As COVID-19 spreads, repression and disinformation have generally followed in its wake. Governments around the world are justified in their concern that the pandemic is being exploited by some to spread dangerous misinformation about the disease and means to cure it, potentially harming the efforts to combat it. At the same time, however, some governments are themselves exploiting this moment – to suppress relevant information uncomfortable for the government or use the situation as a pretext to crack down on critical voices.
A week short of two months since journalist Shafiqul Islam Kajol disappeared, police today has confirmed having him in custody. It is, without doubt, a relief to know that he is alive and in police custody. Since COVID-19 began taking a toll on the people in the country, Kajol’s 11-year-old daughter and 20-year-old son not only just worried for their father’s safety but worried about his health as well, anxious about whether the virus may have infected him too.
A photojournalist and editor of a daily newspaper, Kajol was also facing the prospect of charges under the draconian Digital Security Act. A day before he was disappeared, a lawmaker from the ruling Awami League accused him of publishing “false, offensive and defamatory” material on Facebook. Three hours after he was last seen, another case was filed against him, under the same act, by a member from the ruling party.
Since the COVID-19 pandemic has come to dominate the news, people who have been critical of the government’s response have found themselves subject to hostile attention from the authorities. On 26 April, an op-ed that questioned why the government had failed to procure low-cost testing kits suddenly vanished from the website it was published on.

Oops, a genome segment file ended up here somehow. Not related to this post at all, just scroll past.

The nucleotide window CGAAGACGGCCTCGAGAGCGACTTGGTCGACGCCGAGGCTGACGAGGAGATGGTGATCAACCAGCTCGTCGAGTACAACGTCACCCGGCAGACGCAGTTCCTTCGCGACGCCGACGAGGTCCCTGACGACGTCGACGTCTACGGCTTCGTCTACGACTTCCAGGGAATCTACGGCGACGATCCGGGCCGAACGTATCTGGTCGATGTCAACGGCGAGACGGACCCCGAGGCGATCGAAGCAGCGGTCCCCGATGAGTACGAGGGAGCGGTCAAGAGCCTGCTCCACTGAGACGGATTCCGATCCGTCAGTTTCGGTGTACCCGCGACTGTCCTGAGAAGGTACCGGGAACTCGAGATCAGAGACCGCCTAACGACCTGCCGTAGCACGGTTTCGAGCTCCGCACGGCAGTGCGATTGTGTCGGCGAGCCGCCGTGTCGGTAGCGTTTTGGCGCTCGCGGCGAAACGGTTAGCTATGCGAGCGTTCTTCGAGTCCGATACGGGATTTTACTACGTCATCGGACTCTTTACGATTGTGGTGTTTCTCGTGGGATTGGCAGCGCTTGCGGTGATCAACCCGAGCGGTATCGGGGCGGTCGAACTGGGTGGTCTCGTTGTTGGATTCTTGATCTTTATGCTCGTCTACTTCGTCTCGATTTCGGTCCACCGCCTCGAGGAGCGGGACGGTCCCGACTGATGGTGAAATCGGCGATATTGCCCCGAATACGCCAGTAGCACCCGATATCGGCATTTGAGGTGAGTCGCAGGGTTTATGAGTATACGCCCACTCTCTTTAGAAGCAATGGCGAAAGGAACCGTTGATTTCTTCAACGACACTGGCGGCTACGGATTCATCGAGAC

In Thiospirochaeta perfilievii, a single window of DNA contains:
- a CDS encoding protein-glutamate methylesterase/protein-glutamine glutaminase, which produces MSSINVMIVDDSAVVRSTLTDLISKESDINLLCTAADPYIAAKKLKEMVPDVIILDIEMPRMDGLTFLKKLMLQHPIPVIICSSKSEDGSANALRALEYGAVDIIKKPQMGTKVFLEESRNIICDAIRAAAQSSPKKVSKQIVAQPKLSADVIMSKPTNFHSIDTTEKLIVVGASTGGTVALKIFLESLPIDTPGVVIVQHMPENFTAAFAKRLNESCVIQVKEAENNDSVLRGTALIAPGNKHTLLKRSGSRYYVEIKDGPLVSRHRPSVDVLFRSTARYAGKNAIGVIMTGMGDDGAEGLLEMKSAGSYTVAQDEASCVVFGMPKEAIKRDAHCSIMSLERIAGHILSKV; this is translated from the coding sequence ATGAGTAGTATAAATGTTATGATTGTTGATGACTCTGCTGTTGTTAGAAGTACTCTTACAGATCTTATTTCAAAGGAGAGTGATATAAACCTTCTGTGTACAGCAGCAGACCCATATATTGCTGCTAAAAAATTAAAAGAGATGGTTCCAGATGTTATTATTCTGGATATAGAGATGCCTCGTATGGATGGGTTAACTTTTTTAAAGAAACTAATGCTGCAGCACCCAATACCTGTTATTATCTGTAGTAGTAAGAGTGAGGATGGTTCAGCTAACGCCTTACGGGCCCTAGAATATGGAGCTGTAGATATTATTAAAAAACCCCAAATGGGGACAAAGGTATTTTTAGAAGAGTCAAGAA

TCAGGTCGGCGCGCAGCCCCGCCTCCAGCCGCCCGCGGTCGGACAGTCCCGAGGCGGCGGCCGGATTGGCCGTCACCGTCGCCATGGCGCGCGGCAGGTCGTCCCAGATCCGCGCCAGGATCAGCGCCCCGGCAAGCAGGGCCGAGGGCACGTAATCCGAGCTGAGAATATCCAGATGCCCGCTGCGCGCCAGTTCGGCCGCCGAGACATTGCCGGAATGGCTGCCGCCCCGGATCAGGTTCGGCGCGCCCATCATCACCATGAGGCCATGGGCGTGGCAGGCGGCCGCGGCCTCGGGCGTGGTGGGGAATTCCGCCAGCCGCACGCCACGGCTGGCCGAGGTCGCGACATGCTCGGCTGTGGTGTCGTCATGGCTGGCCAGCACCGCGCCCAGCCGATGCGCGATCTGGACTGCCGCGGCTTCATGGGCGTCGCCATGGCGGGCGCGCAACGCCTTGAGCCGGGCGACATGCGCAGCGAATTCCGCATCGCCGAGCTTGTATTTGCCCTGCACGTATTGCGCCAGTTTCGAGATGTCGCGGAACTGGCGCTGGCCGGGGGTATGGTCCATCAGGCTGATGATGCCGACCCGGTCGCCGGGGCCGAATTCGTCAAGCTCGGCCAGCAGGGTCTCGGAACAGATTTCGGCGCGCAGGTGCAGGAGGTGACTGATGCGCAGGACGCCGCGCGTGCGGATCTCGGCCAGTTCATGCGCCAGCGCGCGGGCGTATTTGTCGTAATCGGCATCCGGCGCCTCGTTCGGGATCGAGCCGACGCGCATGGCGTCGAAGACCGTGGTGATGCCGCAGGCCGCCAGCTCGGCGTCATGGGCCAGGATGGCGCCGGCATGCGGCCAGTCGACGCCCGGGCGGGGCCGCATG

Netra News, a Sweden-based platform for investigative journalism, edited by journalist and researcher Tasneem Khalil, reported on a leaked UN internal memo that estimated Bangladesh could see as many as two million deaths as a result of the pandemic without interventions. Netra News’ own website has been inaccessible to readers in Bangladesh ever since it reported allegations of corruption involving high-ranking officials, Khalil told Amnesty International. Now, its mirror website was blocked, too, as was that of BenarNews, an online affiliate of Radio Free Asia, which carried the Netra News report.
Khalil, who is based outside Bangladesh, said that members of an intelligence agency visited on 9 April the home of his mother and warned her that he was “tarnishing the image of the country”. At least 20 journalists have been recently intimidated, assaulted or harassed by members of the ruling party, and in some cases detained and accused of criminal offences by the police for reporting pilferage, corruption and lack of accountability in the relief distribution meant for the poor during the lockdown in the country, noted Forum for Freedom of Expression, Bangladesh.
The police registered a case on 17 April against four journalists, including the editor of bdnews24.com, Toufique Imrose Khalidi, citing “deteriorating law and order” and “false, offensive and defamatory content” after they published allegations that relief funds were being misappropriated.
In the meantime, signed on a letterhead on 12 April, the Association of Television Channel Owners issued a notice conveying a “request” from the Ministry of Information to avoid “all negative discussion and criticisms” about COVID-19.